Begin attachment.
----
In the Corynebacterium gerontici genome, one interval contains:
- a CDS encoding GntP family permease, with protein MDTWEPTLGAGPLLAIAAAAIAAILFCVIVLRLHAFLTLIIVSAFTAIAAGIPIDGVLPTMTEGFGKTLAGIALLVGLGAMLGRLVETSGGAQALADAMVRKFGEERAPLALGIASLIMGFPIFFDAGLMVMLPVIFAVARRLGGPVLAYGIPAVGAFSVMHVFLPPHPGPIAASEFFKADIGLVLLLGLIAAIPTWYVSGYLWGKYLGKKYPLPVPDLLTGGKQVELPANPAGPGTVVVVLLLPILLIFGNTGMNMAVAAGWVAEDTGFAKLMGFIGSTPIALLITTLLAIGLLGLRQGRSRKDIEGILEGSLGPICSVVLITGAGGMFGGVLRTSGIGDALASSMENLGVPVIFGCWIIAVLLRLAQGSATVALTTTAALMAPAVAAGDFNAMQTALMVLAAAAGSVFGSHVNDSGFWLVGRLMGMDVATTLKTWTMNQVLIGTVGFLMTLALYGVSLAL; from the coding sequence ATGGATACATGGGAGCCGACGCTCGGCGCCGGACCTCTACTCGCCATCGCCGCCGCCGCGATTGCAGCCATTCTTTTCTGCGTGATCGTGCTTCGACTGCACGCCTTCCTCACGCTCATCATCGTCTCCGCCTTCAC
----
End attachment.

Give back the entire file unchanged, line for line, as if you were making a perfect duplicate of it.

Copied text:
In the Corynebacterium gerontici genome, one interval contains:
- a CDS encoding GntP family permease, with protein MDTWEPTLGAGPLLAIAAAAIAAILFCVIVLRLHAFLTLIIVSAFTAIAAGIPIDGVLPTMTEGFGKTLAGIALLVGLGAMLGRLVETSGGAQALADAMVRKFGEERAPLALGIASLIMGFPIFFDAGLMVMLPVIFAVARRLGGPVLAYGIPAVGAFSVMHVFLPPHPGPIAASEFFKADIGLVLLLGLIAAIPTWYVSGYLWGKYLGKKYPLPVPDLLTGGKQVELPANPAGPGTVVVVLLLPILLIFGNTGMNMAVAAGWVAEDTGFAKLMGFIGSTPIALLITTLLAIGLLGLRQGRSRKDIEGILEGSLGPICSVVLITGAGGMFGGVLRTSGIGDALASSMENLGVPVIFGCWIIAVLLRLAQGSATVALTTTAALMAPAVAAGDFNAMQTALMVLAAAAGSVFGSHVNDSGFWLVGRLMGMDVATTLKTWTMNQVLIGTVGFLMTLALYGVSLAL; from the coding sequence ATGGATACATGGGAGCCGACGCTCGGCGCCGGACCTCTACTCGCCATCGCCGCCGCCGCGATTGCAGCCATTCTTTTCTGCGTGATCGTGCTTCGACTGCACGCCTTCCTCACGCTCATCATCGTCTCCGCCTTCAC